• kids living in poverty spend less time finding out about the world around them and more time struggling to survive within it
  • low-SES kids are more likely to rely on peers than on adults for social and emotional support
  • low-SES kids are more likely to come from single-guardian homes, and their parents or caregiver tend to be less emotionally responsive
    • single parent strain is directly related to poor school attendance, lower grades, and lower chances of attending college
  • low SES kids form more stress-ridden attachments with parents, teachers, and adult care-givers and have difficulty establishing rewarding friendships with children their own age
  • common issues include depression, chemical dependence, and hectic work schedule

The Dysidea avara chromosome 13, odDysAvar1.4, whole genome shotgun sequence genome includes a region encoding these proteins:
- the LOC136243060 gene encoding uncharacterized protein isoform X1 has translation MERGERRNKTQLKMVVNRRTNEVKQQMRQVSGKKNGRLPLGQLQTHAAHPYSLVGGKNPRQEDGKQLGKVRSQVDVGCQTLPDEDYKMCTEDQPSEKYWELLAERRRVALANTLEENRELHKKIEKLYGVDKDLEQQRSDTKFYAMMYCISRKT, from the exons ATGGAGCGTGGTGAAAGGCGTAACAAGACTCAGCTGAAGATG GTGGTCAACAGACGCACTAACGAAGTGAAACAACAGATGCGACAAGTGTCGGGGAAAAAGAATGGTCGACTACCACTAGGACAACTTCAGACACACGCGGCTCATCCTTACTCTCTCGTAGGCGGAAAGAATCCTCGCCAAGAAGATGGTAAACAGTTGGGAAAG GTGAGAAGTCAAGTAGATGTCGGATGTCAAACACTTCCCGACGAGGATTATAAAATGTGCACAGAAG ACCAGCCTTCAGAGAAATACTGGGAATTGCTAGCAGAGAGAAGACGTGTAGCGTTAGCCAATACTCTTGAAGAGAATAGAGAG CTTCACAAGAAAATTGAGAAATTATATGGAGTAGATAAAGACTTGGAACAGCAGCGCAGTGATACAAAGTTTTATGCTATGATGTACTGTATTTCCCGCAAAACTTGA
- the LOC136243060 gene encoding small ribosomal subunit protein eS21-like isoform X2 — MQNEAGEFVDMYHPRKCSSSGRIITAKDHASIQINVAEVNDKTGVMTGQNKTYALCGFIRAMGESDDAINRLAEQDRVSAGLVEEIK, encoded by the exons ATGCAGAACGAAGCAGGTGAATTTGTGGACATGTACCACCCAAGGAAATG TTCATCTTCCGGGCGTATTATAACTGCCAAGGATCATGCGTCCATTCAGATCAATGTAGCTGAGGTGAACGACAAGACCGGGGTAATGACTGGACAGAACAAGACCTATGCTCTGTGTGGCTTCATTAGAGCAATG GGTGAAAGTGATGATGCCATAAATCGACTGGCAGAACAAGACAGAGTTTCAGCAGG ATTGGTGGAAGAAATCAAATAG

• overall, there is a negative correlation between adverse risk factors and academic achievement

Poverty at School:

  • high tardy rates and absenteeism are common problems among poor students
    • school can help turn children’s lives around, but only if the children show up
  • parents who did poorly in school themselves may have a negative attitude about their children’s schools
    • these parents are often unwilling to get involved in school functions or activities, to contact the school about academic concerns, or to attend parent-teacher conferences
      • I’m not sure about the use of “unwilling” here; perhaps a better word would be “intimidated”? Do it make it easy for these parents to come in? What are we going to tell them at parent-teacher conferences?